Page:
An H. P. Lovecraft Encyclopedia

By S. T. Joshi; David E. Schultz | Go to book overview

K

Kalem Club. Informal band of friends in New York City, of which HPL was the central figure. According to Rheinhart Kleiner, the club existed in a rudimentary form prior to HPL’s advent to New York in March 1924, its original members including Rheinhart Kleiner, Everett McNeil, and perhaps James F.Morton. When HPL arrived, he introduced several more members, notably Frank Belknap Long, George Kirk, and Arthur Leeds. The club initially met on Thursday nights, but later shifted to Wednesdays because Long attended night classes at New York University. Still later there were separate “McNeil” and “Leeds” meetings because of a dispute between these two members over a small loan that the former had made to the latter; many members did not go to the McNeil meetings (held at Everett McNeil’s apartment in Hell’s Kitchen) because they found McNeil tiresome. HPL always attended both meetings. The club was not named until February 1925; Kirk provides an account of the event: “Because all of the last names of the permanent members of our club begin with K, L or M, we plan to call it the KALEM KLYBB” (George Kirk to Lucile Dvorak, February 1925; quoted in Hart, “Walkers in the City” [see under George Kirk]). HPL, however, never refers to it under this name in his correspondence, making mention only of “the gang” or “The Boys.” The club achieved its heyday in 1925, especially with HPL largely unemployed and living by himself. HPL took pride in being a solicitous host for the meetings held at his apartment, purchasing an aluminum pail for 49¢ to fetch coffee from the neighboring delicatessen; he would serve it and various desserts on his best china. In late 1925 Wilfred B. Talman and Vrest Orton were enrolled as members, but it was decided that the name would not be changed; these two were very sporadic participants in any event. By the spring of 1928, however (two years after HPL’s departure from New York), HPL notes that the club had “almost dissolved” (HPL to Lillian D. Clark, April 29–30, 1928; ms., JHL), leading one to suspect that he had been the driving force behind it.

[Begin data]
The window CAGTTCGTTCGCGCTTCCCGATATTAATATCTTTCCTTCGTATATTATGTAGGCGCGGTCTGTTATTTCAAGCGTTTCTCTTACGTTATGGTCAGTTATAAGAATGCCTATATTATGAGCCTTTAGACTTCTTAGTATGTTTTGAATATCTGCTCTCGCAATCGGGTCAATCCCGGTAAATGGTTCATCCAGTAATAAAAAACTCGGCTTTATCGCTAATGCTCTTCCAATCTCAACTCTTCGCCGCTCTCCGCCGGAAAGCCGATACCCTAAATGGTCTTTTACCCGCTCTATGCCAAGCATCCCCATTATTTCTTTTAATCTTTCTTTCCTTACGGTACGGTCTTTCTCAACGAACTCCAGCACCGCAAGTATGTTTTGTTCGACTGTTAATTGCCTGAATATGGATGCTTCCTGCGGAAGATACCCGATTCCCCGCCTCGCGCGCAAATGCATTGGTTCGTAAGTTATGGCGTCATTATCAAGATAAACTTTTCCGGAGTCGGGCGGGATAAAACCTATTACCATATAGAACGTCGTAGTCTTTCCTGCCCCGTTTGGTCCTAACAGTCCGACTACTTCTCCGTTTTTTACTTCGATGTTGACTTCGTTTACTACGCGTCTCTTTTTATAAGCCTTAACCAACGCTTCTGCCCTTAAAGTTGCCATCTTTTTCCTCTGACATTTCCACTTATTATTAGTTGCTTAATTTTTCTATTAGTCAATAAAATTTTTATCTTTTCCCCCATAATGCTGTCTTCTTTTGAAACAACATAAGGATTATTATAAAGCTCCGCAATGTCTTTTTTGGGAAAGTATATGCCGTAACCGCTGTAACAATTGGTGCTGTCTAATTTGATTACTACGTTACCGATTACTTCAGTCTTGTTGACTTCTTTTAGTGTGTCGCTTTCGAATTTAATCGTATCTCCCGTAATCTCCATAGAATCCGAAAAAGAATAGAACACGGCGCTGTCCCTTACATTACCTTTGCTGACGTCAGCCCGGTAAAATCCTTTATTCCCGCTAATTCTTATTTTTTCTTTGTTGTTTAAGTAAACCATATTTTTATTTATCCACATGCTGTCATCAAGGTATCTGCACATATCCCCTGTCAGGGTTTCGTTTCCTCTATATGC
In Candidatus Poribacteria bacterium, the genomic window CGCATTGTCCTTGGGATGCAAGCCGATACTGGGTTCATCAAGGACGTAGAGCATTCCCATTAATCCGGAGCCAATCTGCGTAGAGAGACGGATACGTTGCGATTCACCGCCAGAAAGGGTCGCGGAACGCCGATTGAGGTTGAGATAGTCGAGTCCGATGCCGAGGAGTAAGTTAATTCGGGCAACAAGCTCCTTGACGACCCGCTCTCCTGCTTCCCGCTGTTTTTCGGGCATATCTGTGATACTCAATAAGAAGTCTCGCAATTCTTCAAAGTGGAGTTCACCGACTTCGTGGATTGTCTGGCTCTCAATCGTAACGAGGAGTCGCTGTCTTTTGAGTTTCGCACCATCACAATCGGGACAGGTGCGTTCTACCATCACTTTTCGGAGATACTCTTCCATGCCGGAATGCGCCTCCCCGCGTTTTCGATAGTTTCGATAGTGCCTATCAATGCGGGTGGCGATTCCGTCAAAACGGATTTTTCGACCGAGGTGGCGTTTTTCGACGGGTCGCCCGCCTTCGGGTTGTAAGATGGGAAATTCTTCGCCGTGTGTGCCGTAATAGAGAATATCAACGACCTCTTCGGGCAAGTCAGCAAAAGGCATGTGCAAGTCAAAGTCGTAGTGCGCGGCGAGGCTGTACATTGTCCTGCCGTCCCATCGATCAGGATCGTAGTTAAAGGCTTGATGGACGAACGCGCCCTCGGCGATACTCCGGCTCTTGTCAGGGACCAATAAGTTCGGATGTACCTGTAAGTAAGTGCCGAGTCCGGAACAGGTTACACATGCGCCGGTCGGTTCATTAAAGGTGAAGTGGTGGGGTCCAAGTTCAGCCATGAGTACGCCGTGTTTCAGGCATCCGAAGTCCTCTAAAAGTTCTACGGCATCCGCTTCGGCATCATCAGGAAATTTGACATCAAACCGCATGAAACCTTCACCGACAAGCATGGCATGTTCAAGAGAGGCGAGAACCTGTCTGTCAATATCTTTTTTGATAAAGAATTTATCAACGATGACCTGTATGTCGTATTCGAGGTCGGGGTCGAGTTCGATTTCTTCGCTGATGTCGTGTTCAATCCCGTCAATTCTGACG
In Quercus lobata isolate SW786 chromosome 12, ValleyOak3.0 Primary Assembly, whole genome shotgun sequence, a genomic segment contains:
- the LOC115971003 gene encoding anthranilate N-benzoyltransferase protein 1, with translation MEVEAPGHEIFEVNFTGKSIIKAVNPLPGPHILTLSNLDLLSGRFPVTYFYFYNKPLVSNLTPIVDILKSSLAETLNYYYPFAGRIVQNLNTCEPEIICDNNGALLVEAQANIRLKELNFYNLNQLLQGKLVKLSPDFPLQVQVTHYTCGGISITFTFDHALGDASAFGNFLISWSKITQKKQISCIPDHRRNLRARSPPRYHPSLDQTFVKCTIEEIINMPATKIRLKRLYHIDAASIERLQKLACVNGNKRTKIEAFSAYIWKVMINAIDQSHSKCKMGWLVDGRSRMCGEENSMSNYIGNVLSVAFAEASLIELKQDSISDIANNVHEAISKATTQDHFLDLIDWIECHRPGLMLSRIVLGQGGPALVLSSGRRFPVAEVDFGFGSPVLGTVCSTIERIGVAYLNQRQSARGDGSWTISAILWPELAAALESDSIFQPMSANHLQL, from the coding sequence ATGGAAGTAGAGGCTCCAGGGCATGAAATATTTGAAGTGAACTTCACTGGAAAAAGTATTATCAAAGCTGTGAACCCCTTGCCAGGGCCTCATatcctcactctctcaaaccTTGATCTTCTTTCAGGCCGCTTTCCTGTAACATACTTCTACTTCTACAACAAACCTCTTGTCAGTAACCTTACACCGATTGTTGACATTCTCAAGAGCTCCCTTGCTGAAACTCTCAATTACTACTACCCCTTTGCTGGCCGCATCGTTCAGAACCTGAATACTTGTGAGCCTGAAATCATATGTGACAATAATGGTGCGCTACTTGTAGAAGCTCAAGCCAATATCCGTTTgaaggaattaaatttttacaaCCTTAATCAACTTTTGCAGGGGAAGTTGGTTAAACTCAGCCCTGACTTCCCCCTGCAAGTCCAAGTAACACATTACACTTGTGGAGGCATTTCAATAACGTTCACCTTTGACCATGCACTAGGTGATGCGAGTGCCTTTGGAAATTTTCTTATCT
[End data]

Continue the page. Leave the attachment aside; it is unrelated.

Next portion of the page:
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An H. P. Lovecraft Encyclopedia
Table of contents

Table of contents

  • Title Page iii
  • Contents vii
  • Preface ix
  • A 1
  • B 14
  • C 27
  • D 57
  • E 83
  • F 89
  • G 97
  • H 103
  • I 122
  • J 129
  • K 136
  • L 141
  • M 161
  • N 181
  • O 192
  • P 200
  • Q 220
  • R 222
  • S 230
  • T 260
  • U 281
  • V 285
  • W 288
  • Z 307
  • General Bibliography 309
  • Index 313
  • About the Authors 340
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